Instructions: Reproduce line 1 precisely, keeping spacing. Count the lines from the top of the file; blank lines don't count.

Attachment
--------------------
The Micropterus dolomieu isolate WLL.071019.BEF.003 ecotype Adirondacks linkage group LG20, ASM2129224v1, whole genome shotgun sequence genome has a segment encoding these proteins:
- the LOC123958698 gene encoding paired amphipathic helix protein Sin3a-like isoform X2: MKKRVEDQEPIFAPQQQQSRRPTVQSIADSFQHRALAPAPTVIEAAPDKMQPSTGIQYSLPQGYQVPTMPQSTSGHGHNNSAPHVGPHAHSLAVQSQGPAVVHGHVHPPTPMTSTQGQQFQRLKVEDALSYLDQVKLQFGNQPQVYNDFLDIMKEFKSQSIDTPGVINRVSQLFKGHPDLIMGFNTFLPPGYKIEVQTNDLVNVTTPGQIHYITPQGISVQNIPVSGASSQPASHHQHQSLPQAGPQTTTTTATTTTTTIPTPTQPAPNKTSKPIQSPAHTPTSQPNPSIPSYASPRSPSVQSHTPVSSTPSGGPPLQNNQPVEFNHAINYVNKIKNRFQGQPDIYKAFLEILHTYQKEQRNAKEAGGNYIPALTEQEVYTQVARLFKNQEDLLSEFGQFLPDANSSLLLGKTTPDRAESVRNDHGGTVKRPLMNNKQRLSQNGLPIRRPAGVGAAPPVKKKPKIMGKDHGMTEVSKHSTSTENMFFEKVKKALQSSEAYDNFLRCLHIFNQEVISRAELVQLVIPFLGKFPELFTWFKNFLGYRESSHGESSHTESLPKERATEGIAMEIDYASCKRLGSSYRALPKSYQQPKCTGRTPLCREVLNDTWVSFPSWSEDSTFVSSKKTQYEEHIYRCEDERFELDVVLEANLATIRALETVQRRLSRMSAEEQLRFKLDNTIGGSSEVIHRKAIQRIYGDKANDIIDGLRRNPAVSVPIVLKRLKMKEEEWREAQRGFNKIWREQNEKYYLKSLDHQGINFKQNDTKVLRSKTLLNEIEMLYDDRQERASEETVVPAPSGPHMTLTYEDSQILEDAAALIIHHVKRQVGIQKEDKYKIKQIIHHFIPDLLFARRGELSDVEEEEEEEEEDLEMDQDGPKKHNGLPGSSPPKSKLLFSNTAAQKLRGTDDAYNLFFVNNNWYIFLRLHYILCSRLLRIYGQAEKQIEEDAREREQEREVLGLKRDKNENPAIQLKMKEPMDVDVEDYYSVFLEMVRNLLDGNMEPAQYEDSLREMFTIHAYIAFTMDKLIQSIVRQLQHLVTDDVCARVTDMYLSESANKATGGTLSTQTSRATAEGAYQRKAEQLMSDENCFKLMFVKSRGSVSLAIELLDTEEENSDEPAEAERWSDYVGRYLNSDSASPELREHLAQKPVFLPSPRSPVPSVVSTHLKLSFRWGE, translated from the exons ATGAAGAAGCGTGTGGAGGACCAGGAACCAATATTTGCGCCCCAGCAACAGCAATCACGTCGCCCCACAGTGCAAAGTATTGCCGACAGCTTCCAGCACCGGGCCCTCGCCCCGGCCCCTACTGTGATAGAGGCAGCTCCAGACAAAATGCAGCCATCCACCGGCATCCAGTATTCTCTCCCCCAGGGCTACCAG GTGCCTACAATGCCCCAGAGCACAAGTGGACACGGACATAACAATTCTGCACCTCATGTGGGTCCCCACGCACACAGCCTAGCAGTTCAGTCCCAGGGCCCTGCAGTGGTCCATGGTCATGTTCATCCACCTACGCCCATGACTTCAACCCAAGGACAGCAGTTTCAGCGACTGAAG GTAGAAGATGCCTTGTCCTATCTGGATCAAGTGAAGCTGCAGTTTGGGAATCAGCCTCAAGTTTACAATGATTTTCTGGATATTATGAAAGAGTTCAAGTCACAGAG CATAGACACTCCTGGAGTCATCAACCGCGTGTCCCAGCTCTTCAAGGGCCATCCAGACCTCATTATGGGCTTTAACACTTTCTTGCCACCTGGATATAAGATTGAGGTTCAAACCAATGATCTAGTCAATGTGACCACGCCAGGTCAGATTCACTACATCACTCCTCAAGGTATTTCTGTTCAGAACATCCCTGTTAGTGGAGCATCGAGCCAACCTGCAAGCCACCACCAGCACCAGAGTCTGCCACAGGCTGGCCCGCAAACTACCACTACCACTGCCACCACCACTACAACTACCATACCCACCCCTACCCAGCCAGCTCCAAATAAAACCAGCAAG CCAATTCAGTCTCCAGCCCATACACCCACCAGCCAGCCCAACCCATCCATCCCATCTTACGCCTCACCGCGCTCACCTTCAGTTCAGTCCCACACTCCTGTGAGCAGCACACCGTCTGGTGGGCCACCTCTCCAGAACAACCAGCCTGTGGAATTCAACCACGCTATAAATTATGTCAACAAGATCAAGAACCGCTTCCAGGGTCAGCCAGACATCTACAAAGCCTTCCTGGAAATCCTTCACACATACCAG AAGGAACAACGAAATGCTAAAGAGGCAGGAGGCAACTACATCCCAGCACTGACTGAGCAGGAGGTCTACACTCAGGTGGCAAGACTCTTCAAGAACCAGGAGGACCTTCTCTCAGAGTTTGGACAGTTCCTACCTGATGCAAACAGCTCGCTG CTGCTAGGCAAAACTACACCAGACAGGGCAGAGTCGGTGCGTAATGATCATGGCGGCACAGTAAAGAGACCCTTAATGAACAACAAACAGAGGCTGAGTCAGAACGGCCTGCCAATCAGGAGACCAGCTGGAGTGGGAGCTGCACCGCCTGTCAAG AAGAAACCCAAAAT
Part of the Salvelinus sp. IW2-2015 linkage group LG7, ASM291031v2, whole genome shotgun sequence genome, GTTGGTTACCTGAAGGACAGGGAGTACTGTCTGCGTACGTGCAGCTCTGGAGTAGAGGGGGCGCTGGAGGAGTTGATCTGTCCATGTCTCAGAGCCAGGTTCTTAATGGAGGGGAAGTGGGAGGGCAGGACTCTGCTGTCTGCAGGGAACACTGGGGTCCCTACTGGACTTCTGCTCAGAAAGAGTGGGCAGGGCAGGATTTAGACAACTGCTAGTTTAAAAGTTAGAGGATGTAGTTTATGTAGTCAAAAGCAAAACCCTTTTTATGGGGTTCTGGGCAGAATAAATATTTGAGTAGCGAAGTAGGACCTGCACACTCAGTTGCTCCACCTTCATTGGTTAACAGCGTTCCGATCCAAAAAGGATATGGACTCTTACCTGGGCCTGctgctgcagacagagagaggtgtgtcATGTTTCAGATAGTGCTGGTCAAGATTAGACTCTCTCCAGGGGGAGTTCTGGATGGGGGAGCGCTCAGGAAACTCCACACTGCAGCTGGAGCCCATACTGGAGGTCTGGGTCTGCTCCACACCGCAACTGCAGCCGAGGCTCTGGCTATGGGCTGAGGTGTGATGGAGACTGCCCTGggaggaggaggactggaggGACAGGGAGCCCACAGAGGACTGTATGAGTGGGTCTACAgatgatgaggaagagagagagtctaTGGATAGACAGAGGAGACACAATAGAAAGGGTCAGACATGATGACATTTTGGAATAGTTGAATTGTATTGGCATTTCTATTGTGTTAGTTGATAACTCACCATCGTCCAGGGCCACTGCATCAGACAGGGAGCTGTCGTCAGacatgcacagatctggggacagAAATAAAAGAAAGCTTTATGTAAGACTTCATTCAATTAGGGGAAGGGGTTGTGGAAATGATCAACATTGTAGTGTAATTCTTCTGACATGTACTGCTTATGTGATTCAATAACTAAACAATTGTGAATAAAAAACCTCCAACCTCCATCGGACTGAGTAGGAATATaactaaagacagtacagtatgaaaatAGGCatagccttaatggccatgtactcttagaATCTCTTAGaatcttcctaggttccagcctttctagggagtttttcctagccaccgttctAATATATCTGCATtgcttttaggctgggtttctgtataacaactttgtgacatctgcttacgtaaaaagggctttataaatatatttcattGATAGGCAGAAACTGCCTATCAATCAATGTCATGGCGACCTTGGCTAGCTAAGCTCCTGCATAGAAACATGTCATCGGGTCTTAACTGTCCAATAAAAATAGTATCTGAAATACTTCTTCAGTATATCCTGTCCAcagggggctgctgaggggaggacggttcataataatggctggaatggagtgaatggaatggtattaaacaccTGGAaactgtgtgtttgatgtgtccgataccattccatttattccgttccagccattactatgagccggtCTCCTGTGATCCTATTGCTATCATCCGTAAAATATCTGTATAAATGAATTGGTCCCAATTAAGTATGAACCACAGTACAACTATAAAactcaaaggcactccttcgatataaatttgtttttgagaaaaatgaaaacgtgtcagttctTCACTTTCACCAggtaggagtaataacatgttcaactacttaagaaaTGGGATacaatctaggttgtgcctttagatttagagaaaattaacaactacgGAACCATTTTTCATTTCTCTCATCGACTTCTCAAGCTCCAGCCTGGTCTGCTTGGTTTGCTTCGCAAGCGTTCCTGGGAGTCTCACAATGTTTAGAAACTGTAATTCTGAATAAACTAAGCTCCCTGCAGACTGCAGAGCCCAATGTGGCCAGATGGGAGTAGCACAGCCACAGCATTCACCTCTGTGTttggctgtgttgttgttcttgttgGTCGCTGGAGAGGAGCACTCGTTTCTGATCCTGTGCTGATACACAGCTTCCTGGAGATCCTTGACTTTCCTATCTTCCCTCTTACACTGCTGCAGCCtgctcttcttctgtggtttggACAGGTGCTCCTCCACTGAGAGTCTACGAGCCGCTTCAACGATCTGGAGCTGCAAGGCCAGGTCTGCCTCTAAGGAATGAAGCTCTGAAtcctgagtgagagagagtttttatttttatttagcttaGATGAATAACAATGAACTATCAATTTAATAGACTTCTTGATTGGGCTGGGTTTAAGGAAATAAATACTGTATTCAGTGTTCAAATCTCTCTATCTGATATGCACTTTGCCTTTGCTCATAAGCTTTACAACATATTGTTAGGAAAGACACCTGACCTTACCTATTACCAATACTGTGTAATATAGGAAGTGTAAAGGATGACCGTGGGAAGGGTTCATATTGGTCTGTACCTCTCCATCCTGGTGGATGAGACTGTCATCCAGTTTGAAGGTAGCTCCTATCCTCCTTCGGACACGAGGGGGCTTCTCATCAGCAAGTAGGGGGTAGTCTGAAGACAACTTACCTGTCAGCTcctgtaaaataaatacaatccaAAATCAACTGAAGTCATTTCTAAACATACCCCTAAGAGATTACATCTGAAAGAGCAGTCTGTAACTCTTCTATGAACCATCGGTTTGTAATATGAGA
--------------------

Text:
The Micropterus dolomieu isolate WLL.071019.BEF.003 ecotype Adirondacks linkage group LG20, ASM2129224v1, whole genome shotgun sequence genome has a segment encoding these proteins: